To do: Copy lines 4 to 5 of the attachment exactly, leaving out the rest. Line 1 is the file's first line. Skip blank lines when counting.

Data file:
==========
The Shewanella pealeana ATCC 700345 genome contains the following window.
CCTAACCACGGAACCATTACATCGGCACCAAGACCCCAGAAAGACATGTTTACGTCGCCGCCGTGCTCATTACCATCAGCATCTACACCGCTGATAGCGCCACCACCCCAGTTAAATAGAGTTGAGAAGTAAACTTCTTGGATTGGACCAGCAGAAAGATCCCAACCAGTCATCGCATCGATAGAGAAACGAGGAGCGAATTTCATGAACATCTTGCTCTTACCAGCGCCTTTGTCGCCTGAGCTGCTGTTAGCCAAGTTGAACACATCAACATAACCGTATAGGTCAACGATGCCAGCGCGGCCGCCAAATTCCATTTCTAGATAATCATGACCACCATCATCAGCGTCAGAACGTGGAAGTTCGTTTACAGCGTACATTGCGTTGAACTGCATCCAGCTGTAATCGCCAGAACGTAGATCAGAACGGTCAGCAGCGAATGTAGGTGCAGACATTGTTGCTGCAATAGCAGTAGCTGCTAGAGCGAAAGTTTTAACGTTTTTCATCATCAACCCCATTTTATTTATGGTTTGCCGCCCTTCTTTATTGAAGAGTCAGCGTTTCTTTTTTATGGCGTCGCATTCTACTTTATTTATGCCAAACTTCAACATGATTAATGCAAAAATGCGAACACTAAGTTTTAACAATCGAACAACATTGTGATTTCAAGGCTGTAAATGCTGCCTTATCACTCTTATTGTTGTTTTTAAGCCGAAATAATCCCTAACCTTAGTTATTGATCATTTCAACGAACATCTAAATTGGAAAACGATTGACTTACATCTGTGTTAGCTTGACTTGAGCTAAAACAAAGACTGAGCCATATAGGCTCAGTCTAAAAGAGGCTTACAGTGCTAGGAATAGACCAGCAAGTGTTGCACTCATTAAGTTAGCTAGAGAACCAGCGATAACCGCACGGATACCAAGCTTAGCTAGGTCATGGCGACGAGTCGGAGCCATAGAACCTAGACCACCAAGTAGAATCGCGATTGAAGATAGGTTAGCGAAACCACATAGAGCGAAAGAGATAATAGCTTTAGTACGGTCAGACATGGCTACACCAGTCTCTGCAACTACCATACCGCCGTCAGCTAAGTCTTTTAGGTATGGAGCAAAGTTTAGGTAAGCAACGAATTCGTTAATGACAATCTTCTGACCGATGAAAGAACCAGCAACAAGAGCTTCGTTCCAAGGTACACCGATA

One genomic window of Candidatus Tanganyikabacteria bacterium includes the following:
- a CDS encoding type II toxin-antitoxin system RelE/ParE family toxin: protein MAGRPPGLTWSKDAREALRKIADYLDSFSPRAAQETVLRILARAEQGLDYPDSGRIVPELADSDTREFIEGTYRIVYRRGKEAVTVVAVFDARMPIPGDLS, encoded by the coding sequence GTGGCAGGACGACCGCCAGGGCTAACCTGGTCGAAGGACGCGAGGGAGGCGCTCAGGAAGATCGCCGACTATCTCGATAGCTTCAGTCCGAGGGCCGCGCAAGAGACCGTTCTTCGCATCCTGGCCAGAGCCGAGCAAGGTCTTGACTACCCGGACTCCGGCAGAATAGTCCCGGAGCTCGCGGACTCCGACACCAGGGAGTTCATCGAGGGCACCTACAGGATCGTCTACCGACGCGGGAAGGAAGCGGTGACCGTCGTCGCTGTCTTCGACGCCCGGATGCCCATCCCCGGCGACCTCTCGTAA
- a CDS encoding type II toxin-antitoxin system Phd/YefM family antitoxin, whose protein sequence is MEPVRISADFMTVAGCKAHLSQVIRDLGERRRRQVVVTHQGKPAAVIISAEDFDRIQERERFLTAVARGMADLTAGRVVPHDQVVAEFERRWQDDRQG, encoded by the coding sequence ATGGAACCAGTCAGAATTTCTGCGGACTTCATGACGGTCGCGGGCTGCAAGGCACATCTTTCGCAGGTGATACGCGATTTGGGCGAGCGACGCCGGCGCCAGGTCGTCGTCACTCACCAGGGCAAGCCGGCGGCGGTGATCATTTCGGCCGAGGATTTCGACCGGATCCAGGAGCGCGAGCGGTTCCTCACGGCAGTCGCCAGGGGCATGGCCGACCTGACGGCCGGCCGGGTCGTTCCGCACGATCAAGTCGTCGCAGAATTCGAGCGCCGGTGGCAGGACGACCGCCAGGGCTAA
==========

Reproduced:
- a CDS encoding type II toxin-antitoxin system RelE/ParE family toxin: protein MAGRPPGLTWSKDAREALRKIADYLDSFSPRAAQETVLRILARAEQGLDYPDSGRIVPELADSDTREFIEGTYRIVYRRGKEAVTVVAVFDARMPIPGDLS, encoded by the coding sequence GTGGCAGGACGACCGCCAGGGCTAACCTGGTCGAAGGACGCGAGGGAGGCGCTCAGGAAGATCGCCGACTATCTCGATAGCTTCAGTCCGAGGGCCGCGCAAGAGACCGTTCTTCGCATCCTGGCCAGAGCCGAGCAAGGTCTTGACTACCCGGACTCCGGCAGAATAGTCCCGGAGCTCGCGGACTCCGACACCAGGGAGTTCATCGAGGGCACCTACAGGATCGTCTACCGACGCGGGAAGGAAGCGGTGACCGTCGTCGCTGTCTTCGACGCCCGGATGCCCATCCCCGGCGACCTCTCGTAA
- a CDS encoding type II toxin-antitoxin system Phd/YefM family antitoxin, whose protein sequence is MEPVRISADFMTVAGCKAHLSQVIRDLGERRRRQVVVTHQGKPAAVIISAEDFDRIQERERFLTAVARGMADLTAGRVVPHDQVVAEFERRWQDDRQG, encoded by the coding sequence ATGGAACCAGTCAGAATTTCTGCGGACTTCATGACGGTCGCGGGCTGCAAGGCACATCTTTCGCAGGTGATACGCGATTTGGGCGAGCGACGCCGGCGCCAGGTCGTCGTCACTCACCAGGGCAAGCCGGCGGCGGTGATCATTTCGGCCGAGGATTTCGACCGGATCCAGGAGCGCGAGCGGTTCCTCACGGCAGTCGCCAGGGGCATGGCCGACCTGACGGCCGGCCGGGTCGTTCCGCACGATCAAGTCGTCGCAGAATTCGAGCGCCGGTGGCAGGACGACCGCCAGGGCTAA